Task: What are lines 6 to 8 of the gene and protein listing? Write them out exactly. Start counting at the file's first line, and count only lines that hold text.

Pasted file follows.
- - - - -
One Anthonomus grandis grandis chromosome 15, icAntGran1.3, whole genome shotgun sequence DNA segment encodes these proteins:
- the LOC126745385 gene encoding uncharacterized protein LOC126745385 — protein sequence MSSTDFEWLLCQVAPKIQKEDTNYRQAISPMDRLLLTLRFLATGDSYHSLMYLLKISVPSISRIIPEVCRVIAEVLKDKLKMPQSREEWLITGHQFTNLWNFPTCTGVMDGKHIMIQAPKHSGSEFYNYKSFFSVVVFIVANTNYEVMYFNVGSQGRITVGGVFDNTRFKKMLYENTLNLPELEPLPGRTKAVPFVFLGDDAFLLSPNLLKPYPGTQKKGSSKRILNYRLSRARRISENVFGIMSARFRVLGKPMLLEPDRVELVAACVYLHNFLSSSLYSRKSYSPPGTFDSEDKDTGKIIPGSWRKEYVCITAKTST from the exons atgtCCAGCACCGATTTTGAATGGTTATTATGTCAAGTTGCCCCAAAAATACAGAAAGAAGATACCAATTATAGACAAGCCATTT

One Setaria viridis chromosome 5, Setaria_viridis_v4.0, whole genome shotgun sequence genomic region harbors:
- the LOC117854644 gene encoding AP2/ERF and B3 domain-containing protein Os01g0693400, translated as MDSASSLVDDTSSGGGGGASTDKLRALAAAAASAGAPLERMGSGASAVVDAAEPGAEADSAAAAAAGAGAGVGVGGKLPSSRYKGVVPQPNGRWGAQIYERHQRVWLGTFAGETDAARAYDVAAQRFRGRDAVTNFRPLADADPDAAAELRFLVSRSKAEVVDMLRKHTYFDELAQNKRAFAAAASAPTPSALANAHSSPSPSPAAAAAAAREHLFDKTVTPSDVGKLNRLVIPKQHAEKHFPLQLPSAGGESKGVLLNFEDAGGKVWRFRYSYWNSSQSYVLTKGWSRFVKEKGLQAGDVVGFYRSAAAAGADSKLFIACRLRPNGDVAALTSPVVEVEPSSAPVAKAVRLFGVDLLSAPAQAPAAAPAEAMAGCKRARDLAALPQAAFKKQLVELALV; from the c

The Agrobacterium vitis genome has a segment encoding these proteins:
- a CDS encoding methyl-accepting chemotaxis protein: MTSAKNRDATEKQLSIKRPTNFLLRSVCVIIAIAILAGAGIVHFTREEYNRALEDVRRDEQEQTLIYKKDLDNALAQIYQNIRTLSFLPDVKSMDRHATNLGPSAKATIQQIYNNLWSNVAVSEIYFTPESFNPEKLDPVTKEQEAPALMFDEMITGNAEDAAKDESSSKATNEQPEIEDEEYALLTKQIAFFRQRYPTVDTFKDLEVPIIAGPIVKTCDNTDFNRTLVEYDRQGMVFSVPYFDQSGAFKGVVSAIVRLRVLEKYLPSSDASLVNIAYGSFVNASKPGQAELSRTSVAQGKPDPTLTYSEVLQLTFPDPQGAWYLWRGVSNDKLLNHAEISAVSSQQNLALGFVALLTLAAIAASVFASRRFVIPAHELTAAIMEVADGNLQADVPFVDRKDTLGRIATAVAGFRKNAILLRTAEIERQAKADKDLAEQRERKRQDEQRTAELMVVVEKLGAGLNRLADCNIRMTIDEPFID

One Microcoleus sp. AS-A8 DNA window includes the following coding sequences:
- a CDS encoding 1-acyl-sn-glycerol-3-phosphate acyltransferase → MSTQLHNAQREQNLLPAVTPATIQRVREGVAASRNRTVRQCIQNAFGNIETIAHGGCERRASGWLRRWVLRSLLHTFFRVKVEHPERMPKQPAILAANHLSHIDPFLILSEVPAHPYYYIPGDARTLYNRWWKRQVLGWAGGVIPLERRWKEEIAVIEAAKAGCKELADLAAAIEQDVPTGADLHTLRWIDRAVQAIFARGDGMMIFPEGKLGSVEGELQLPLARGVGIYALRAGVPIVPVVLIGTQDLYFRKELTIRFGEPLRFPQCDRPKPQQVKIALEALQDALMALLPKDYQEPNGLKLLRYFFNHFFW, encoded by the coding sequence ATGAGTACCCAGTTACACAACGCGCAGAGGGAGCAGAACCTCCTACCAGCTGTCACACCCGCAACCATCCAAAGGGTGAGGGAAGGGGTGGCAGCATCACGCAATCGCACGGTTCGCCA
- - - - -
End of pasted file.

- a CDS encoding methyl-accepting chemotaxis protein: MTSAKNRDATEKQLSIKRPTNFLLRSVCVIIAIAILAGAGIVHFTREEYNRALEDVRRDEQEQTLIYKKDLDNALAQIYQNIRTLSFLPDVKSMDRHATNLGPSAKATIQQIYNNLWSNVAVSEIYFTPESFNPEKLDPVTKEQEAPALMFDEMITGNAEDAAKDESSSKATNEQPEIEDEEYALLTKQIAFFRQRYPTVDTFKDLEVPIIAGPIVKTCDNTDFNRTLVEYDRQGMVFSVPYFDQSGAFKGVVSAIVRLRVLEKYLPSSDASLVNIAYGSFVNASKPGQAELSRTSVAQGKPDPTLTYSEVLQLTFPDPQGAWYLWRGVSNDKLLNHAEISAVSSQQNLALGFVALLTLAAIAASVFASRRFVIPAHELTAAIMEVADGNLQADVPFVDRKDTLGRIATAVAGFRKNAILLRTAEIERQAKADKDLAEQRERKRQDEQRTAELMVVVEKLGAGLNRLADCNIRMTIDEPFID

One Microcoleus sp. AS-A8 DNA window includes the following coding sequences:
- a CDS encoding 1-acyl-sn-glycerol-3-phosphate acyltransferase → MSTQLHNAQREQNLLPAVTPATIQRVREGVAASRNRTVRQCIQNAFGNIETIAHGGCERRASGWLRRWVLRSLLHTFFRVKVEHPERMPKQPAILAANHLSHIDPFLILSEVPAHPYYYIPGDARTLYNRWWKRQVLGWAGGVIPLERRWKEEIAVIEAAKAGCKELADLAAAIEQDVPTGADLHTLRWIDRAVQAIFARGDGMMIFPEGKLGSVEGELQLPLARGVGIYALRAGVPIVPVVLIGTQDLYFRKELTIRFGEPLRFPQCDRPKPQQVKIALEALQDALMALLPKDYQEPNGLKLLRYFFNHFFW, encoded by the coding sequence ATGAGTACCCAGTTACACAACGCGCAGAGGGAGCAGAACCTCCTACCAGCTGTCACACCCGCAACCATCCAAAGGGTGAGGGAAGGGGTGGCAGCATCACGCAATCGCACGGTTCGCCA